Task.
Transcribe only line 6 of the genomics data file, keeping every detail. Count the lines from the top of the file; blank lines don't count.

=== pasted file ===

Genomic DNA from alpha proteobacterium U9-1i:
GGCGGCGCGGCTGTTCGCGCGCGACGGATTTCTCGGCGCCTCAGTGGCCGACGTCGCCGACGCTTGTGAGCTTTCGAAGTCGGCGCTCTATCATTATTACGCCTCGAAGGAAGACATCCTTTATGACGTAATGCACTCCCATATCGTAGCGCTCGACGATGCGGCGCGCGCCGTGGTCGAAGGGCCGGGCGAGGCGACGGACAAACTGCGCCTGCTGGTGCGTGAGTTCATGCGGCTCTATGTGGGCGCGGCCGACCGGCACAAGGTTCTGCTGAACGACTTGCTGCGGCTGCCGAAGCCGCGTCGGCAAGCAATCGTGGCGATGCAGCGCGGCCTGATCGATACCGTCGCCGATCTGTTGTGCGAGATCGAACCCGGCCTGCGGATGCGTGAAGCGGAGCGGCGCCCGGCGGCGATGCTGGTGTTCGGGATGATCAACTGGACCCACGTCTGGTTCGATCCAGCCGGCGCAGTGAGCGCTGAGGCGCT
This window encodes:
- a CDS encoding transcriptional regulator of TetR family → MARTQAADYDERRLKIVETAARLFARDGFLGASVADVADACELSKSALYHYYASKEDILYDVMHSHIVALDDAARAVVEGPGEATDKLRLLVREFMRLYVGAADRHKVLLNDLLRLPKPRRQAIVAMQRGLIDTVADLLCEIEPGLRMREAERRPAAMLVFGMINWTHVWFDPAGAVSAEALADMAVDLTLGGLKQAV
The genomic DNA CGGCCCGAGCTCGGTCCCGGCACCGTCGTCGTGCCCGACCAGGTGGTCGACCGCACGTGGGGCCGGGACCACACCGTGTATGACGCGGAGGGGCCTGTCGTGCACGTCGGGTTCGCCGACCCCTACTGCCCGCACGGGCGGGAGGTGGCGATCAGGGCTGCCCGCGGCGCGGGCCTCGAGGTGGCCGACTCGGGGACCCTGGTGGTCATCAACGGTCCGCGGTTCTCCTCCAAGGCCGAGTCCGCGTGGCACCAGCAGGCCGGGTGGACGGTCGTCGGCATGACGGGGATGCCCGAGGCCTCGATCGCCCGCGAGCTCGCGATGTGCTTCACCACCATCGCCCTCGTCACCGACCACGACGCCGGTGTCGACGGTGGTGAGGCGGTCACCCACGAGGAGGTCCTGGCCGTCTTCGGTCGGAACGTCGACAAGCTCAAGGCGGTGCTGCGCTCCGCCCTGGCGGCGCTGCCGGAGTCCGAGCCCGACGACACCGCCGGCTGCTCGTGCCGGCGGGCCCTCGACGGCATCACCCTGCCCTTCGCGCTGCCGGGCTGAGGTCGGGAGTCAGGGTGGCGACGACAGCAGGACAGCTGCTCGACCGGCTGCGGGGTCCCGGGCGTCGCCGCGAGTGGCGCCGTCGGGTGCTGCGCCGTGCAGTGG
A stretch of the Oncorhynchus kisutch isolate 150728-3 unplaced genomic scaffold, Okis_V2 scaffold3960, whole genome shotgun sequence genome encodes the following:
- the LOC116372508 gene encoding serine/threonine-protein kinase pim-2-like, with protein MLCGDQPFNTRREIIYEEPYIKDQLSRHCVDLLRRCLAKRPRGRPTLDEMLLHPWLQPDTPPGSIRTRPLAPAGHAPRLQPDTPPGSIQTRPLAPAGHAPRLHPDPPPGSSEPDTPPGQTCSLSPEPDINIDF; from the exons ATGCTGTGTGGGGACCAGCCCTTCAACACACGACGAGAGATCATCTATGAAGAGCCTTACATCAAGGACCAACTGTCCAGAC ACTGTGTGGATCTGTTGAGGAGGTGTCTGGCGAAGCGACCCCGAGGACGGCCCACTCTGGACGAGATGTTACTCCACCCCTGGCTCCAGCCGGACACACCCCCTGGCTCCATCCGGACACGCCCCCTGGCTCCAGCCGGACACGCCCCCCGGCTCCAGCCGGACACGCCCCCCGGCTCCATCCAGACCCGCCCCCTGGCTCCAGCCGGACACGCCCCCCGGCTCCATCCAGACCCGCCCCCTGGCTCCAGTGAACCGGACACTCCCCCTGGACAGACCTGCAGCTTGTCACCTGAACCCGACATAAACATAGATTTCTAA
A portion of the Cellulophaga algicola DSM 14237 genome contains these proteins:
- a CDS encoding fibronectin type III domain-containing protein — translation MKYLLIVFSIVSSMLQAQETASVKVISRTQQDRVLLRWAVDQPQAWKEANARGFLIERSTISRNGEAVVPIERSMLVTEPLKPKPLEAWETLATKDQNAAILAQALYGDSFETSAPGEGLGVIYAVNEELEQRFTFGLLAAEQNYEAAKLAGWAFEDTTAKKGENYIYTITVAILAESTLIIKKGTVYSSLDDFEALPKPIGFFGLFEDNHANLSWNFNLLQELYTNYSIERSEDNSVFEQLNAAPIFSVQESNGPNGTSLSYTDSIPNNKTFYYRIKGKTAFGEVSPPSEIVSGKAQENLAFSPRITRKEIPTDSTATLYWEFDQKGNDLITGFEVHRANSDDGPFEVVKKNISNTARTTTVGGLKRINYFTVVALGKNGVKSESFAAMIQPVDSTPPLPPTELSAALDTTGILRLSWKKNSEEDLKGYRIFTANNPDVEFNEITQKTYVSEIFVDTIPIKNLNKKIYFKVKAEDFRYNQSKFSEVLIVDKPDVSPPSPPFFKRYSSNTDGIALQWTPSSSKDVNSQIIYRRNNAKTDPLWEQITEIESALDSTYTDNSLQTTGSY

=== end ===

A stretch of the Oncorhynchus kisutch isolate 150728-3 unplaced genomic scaffold, Okis_V2 scaffold3960, whole genome shotgun sequence genome encodes the following: